Back in Exercise 4.28 we were presented with a table describing the results of a radiological determination test for presence of Appendicitis. Suppose this study had been redone with 220 patients suspected of having appendicitis being subjected to the radiological determination test (CAT scan-the experimental approach) as well as to a clinical assessment (the expensive but definitive answer). Only two posible choices are available for each method, a decision of definitely apendicitis (DA) or definitely not appendicitis (DNA). The result of this study is in the table below.
 Clinical Assessment Radiologic Determination Confirmed (DA) Ruled Out (DNA) Definitely Appendicitis (DA) 120 7 Def. Not Appendicitis (DNA) 10 83 Total 130 90
Using these data do the following:

Estimate the sensitivity, specificity and predictive power of the diagnostic test.

Sensitivity = (Radiologic DA) / (Clinical DA) = 120/130 = 0.9230769

Specificity = 83/90 = (Radiologic DNA) / (Clinical DNA) = 0.92222222

Predictive power = (Correct Answer)/(All tested) = (120 + 83) / (130 + 90) = 0.9227273

Construct 95% confidence intervals for the parameters estimated in (a) and interpret them.

95% CI for Sensitivity = (0.877269942, 0.968883904) Based on the sample size and taking into account sampling variability, the true value of sensitivity for the radiological test could be as low as 87.7% or as high as 96.9% with 95% confidence. In repeated executions of this same sized experiment, a confidence interval constructed as described above would contain the true sensitivity value 95% of the time.

95% CI for Specificity = (0.866889712, 0.977554733) "same interpretation as above"

95% CI for Predictive Power = (0.887441915, 0.958012631) "same interpretation as above"

Perform a hypothesis test to verify the claim that the radiologic determination will detect more than 85% of the cases who have the disease.

This test addresses a hypothesis that the True sensitivity of the test is 0.85. You are not give an alternative, hence we might test a one-sided hypothesis that the sensitivity is greater than 0.85 (i.e. is actually better than expected) or a two sided test that the true sensitivity is not equal to 0.85 (i.e. is actually different than expected).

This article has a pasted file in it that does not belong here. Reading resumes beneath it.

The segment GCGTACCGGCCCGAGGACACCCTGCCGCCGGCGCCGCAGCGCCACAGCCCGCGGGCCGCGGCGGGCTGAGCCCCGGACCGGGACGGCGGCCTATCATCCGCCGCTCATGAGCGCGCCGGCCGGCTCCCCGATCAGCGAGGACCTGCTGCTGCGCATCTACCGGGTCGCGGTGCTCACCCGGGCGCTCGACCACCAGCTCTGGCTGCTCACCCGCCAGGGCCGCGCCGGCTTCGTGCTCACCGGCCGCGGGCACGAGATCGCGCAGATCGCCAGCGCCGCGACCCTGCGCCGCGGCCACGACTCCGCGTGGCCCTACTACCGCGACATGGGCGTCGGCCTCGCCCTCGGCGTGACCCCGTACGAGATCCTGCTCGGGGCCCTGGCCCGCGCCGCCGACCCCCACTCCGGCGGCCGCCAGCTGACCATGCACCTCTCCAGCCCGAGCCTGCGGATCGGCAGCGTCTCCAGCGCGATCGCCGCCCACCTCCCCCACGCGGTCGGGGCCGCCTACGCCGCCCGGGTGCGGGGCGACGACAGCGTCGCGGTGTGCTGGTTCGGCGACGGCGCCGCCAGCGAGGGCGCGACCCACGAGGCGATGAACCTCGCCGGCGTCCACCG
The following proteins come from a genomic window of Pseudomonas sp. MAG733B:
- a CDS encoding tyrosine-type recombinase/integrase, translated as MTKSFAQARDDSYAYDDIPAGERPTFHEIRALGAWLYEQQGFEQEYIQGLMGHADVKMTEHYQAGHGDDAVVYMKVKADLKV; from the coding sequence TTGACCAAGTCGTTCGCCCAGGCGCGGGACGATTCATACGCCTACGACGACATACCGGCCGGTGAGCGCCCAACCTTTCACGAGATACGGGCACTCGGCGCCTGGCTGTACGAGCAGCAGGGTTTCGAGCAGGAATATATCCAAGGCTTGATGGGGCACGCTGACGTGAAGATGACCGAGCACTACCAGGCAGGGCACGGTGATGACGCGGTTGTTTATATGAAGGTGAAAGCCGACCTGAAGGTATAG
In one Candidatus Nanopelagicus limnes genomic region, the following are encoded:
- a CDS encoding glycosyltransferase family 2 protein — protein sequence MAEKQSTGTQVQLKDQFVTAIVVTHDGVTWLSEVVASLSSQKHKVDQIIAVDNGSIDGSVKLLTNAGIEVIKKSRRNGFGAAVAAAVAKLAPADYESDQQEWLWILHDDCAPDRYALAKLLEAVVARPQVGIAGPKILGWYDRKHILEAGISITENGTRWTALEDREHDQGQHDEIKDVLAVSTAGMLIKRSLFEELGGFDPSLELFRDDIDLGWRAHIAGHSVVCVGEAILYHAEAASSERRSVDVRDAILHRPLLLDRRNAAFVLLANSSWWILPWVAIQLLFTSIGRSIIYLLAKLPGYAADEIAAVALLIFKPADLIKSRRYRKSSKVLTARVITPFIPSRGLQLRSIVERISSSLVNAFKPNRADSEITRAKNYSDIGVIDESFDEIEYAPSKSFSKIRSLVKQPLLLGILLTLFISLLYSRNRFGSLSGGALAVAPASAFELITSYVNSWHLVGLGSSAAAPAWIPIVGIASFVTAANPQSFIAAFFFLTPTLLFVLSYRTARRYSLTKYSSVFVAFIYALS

H0: psensitivity = 0.85

HA1: psensitivity > 0.85

HA2: psensitivity not equal to 0.85

T.S.

R.R. (One Sided) Reject if z > za = 1.645 (Two Sided) Reject if z > za/2 = 1.96

Conclusion: Since the value of the test statistic is greater than the critical value for either the one-sided test or the two-sided test, we conclude that not only is the sensitivity not equal to 0.85, but that it is significantly greater than 0.85.

Construct a 95% lower confidence bound to the predictive power of the test and interpret it.

You might think that we have performed this task above. I.e, the 95% lower confidence bound to the predictive power is 0.8874. Thus, in normal discussion you would say that you are 95% confident that the true predictive power of the test is greater than 0.8874.

But wait, let us think about this. When we construct the 95% confidence interval we say that "in repetitions of this same sized study, in 95% of the repetitions, a confidence interval constructed in this way would contain the true population proportion." Likewise, in 5% of the repetitions the confidence interval would not contain the true proportion. What does this say about the lower bound of the CI? Well, in the 5% of cases where we make an error, we expect half of these mistakes to be outside the bound on the high side and half to be outside on the low side (kind of extending the symmetry of the Normal distribution assumed under the central limit theorem). Hence we would expect only a 2.5% chance that the true mean would be below the 0.8874 estimate. This tells me that I should compute a 90% confidence interval and use its lower bound to answer the above question. In that case, I would be confident that in 5% of cases the true proportion is below the lower bound estimate and in 95% of cases it is above the estimate.

The 90% CI for predictive power is (0.893112776, 0.95234177). Hence I would be 95% confident that the true predictive power of the test is at least 89.3%.